The integration of GWWD in sport in Uganda and other parts of SSA has not yet been achieved because of a number of obstacles and barriers. According to Marshall (2018), gender parity in sports will not be achieved any time soon, especially for GWWD – neither in SSA nor in other parts of the world. However, in the last few years, countries have begun to adopt measures to improve gender equality in sport.
Sport for Change in Uganda
Although this study is small, it is the first to report that such trends and experiences are also apparent in Uganda. By drawing upon the traditionally marginalised voices and experiences of female athletes with disabilities and related stakeholders, several progressive, and previously unexamined efforts made by the Paralympic movement in Uganda to address the discrimination of GWWD in sport were revealed.
Quotas and Gender Parity
Recently, the Uganda Paralympic Committee (UPC) applied a top-down approach by introducing quotas to increase the number of WWD in sport leadership positions. The most recent approach involved an explicit demand to nominate a female vice president for every male president in office. Quotas were also applied at the athlete level during sport competitions.
“(…) at least 40 percent of the leadership goes to women. From the Paralympic Committee and the 19 sport organisations. So those 19 sport associations, when they are electing their leadership, 40 percent must be women.” (Interviewee 2, 03.07.2019)
“If we are sending for example, four athletes, two must be women, two must be men. If we are sending three, then two must be women and one must be a man. It has helped us to address such issues.” (Interviewee 2, 03.07.2019)
More emphasis is being placed on increasing awareness and visibility. Nationwide sensitisation campaigns involving the media are being conducted to change the public perception of what GWWD are capable of and how sport can be a tool for prosperity. A recent achievement in this regard was the collaboration of the UPC with universities in the form of sport scholarships.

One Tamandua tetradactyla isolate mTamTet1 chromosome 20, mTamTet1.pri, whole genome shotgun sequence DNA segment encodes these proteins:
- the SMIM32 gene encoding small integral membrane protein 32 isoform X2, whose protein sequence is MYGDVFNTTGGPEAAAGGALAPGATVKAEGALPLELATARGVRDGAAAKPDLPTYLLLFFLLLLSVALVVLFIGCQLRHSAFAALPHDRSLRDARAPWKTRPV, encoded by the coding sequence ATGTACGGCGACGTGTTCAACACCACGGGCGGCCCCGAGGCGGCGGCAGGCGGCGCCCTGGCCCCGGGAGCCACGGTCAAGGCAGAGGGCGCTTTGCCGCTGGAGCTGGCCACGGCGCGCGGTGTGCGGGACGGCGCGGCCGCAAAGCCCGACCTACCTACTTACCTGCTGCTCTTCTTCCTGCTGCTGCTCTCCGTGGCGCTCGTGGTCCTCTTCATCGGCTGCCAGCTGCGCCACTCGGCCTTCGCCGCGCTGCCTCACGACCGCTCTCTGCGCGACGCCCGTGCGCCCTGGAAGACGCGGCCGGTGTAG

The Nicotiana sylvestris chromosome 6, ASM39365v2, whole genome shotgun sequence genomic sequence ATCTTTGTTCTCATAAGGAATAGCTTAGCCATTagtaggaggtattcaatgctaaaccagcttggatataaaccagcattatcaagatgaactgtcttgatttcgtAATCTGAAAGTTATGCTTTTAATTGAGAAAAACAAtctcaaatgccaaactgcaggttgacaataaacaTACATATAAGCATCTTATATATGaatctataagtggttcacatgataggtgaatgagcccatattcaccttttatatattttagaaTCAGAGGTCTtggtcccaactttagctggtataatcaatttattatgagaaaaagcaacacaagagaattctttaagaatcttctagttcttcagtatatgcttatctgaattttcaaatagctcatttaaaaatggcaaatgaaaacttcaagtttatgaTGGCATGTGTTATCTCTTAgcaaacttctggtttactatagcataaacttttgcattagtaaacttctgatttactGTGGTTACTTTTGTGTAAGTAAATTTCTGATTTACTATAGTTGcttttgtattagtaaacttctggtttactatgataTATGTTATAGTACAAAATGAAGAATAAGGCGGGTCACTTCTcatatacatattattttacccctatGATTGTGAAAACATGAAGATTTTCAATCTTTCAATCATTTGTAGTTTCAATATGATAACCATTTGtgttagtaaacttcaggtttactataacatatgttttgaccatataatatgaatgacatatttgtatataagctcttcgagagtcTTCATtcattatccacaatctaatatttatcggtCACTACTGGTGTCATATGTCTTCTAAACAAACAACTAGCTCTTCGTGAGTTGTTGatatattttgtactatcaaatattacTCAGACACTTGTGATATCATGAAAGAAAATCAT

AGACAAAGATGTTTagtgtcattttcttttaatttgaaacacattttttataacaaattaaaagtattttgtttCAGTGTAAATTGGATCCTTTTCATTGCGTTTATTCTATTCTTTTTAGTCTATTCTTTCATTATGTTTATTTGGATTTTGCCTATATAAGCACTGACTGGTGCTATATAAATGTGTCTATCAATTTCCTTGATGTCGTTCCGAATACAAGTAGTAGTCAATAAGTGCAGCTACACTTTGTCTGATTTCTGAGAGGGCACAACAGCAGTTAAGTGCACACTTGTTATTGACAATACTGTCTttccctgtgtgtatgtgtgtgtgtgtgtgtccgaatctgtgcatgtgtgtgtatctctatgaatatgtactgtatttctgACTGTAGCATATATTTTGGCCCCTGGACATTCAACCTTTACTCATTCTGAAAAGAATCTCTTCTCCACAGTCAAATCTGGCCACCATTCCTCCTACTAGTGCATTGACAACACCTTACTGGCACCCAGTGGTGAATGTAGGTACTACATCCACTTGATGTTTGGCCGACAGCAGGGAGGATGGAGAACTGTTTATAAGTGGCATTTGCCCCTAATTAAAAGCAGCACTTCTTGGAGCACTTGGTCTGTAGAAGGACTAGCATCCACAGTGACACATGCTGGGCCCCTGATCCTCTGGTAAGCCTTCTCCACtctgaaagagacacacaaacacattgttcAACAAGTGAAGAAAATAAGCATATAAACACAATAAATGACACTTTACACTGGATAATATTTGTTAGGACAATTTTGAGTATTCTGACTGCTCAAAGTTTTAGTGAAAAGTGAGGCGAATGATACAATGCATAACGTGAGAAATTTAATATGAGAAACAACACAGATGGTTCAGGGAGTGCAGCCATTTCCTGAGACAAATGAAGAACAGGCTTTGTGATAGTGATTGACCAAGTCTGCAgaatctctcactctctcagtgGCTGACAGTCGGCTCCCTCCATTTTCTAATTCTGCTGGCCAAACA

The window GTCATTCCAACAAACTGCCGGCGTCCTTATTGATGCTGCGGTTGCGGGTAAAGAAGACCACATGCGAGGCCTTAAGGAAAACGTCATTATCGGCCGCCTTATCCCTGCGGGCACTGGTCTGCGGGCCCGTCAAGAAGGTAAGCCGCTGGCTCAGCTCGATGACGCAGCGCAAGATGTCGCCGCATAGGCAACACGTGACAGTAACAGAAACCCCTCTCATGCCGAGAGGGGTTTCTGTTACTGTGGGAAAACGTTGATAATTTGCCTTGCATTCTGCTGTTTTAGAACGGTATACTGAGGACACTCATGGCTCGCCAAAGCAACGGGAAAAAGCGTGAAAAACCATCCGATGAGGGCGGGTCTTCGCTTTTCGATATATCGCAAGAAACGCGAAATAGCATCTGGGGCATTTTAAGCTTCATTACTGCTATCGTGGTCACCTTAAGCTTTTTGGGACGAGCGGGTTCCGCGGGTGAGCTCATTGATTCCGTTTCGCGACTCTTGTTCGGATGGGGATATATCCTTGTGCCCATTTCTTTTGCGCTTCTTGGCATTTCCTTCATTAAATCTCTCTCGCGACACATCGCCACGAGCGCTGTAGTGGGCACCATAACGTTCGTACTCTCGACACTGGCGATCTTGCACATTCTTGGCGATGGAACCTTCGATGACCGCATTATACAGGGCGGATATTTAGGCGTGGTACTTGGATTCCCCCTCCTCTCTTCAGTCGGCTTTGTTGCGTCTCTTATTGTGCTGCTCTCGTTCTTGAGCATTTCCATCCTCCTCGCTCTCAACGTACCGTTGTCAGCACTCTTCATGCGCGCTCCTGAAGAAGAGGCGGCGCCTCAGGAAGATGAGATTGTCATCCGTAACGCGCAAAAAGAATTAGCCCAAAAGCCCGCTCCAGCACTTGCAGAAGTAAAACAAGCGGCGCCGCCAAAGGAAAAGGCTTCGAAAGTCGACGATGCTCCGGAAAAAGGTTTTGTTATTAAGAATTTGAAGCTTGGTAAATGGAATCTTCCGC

“If a PWD is engaging in sports at any level the competition of entering universities becomes then very easy for those in sports. So that one has opened up the eyes of the public. Oh, let my child go and participate in sports, because there is this opportunity.”
(Interviewee 2, 03.07.2019)
“We can sensitize these parents by having door-to-door meetings or creating something, like a festival for girls, and we can invite parents to come and see what their children can do.” (Interviewee 8, 07.08.2019)
This study confirmed that GWWD face a great deal of discrimination in SSA. Various contextual and cultural barriers and challenges hinder GWWD in realising and enabling their right to participate in sport. One of the remarkable findings of this study is the efforts being made to overcome gender inequality in and through sport for GWWD in Uganda.
This research based blog provides insights into some of the factors that should be taken into account when addressing gender discrimination in disability sport in SSA:
• Cultural beliefs and viewpoints of disability must be understood because they are so influential that in some cases they are limiting PWD more than the impairment itself (Groce, 1999, Haihambo & Lightfoot, 2010).
• Raising awareness and providing education about sport opportunities for GWWD are crucial to overcome cultural barriers and to change the perception of society, especially parents. Sport festivals have proven to be a good medium for this purpose. Particular attention should be paid to communities in rural areas, where the rights and opportunities of PWD are less well known.
• Workshops should be conducted and further measures should be taken to empower GWWD and to increase their self-esteem.
• Safe spaces and (social) support systems for GWWD should be provided to minimise the risk of sexual harassment.
• Schools are the main facilitators of inclusive sport opportunities and for many disabled girls, schools are the easiest and first point of contact with sport and PA. For this reason, it is important to ensure that GWD attend school. Further, schools need to be educated about inclusive sport and adapted physical activity.
• Governments should update their commitments to the cause of PWD, and GWWD in particular because most existing policies and legislations have not been translated into reality (Onyewadume, 2007, Aldersey, 2010).